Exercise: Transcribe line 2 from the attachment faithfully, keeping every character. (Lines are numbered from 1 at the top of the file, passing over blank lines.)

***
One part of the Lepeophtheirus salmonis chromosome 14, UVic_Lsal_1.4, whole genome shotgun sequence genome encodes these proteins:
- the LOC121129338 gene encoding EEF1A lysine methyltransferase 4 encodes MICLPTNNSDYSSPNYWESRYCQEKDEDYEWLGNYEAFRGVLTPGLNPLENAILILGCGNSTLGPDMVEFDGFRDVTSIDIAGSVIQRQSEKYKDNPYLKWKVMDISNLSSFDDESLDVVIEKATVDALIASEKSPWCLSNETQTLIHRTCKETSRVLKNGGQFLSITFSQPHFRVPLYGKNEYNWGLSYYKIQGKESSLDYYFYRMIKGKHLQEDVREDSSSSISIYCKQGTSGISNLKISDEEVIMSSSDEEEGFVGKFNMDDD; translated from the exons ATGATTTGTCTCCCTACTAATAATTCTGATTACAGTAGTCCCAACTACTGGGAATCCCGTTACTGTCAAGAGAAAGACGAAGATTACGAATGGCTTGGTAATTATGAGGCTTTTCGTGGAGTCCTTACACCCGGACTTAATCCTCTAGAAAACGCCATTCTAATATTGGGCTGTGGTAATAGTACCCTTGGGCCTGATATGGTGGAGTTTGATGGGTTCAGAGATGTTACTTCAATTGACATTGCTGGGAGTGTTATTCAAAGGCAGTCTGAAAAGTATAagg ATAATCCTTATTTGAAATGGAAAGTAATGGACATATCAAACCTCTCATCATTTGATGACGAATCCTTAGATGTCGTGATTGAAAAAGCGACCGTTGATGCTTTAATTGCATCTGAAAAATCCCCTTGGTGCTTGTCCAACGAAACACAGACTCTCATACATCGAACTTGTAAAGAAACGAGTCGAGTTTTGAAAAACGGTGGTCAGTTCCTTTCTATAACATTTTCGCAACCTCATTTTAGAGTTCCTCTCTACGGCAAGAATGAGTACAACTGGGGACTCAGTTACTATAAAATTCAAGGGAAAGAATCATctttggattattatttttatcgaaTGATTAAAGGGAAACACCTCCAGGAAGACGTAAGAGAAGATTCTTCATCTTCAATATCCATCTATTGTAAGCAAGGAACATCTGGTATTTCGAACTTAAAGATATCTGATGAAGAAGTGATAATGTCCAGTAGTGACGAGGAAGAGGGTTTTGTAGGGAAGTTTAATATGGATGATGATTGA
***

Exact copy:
- the LOC121129338 gene encoding EEF1A lysine methyltransferase 4 encodes MICLPTNNSDYSSPNYWESRYCQEKDEDYEWLGNYEAFRGVLTPGLNPLENAILILGCGNSTLGPDMVEFDGFRDVTSIDIAGSVIQRQSEKYKDNPYLKWKVMDISNLSSFDDESLDVVIEKATVDALIASEKSPWCLSNETQTLIHRTCKETSRVLKNGGQFLSITFSQPHFRVPLYGKNEYNWGLSYYKIQGKESSLDYYFYRMIKGKHLQEDVREDSSSSISIYCKQGTSGISNLKISDEEVIMSSSDEEEGFVGKFNMDDD; translated from the exons ATGATTTGTCTCCCTACTAATAATTCTGATTACAGTAGTCCCAACTACTGGGAATCCCGTTACTGTCAAGAGAAAGACGAAGATTACGAATGGCTTGGTAATTATGAGGCTTTTCGTGGAGTCCTTACACCCGGACTTAATCCTCTAGAAAACGCCATTCTAATATTGGGCTGTGGTAATAGTACCCTTGGGCCTGATATGGTGGAGTTTGATGGGTTCAGAGATGTTACTTCAATTGACATTGCTGGGAGTGTTATTCAAAGGCAGTCTGAAAAGTATAagg ATAATCCTTATTTGAAATGGAAAGTAATGGACATATCAAACCTCTCATCATTTGATGACGAATCCTTAGATGTCGTGATTGAAAAAGCGACCGTTGATGCTTTAATTGCATCTGAAAAATCCCCTTGGTGCTTGTCCAACGAAACACAGACTCTCATACATCGAACTTGTAAAGAAACGAGTCGAGTTTTGAAAAACGGTGGTCAGTTCCTTTCTATAACATTTTCGCAACCTCATTTTAGAGTTCCTCTCTACGGCAAGAATGAGTACAACTGGGGACTCAGTTACTATAAAATTCAAGGGAAAGAATCATctttggattattatttttatcgaaTGATTAAAGGGAAACACCTCCAGGAAGACGTAAGAGAAGATTCTTCATCTTCAATATCCATCTATTGTAAGCAAGGAACATCTGGTATTTCGAACTTAAAGATATCTGATGAAGAAGTGATAATGTCCAGTAGTGACGAGGAAGAGGGTTTTGTAGGGAAGTTTAATATGGATGATGATTGA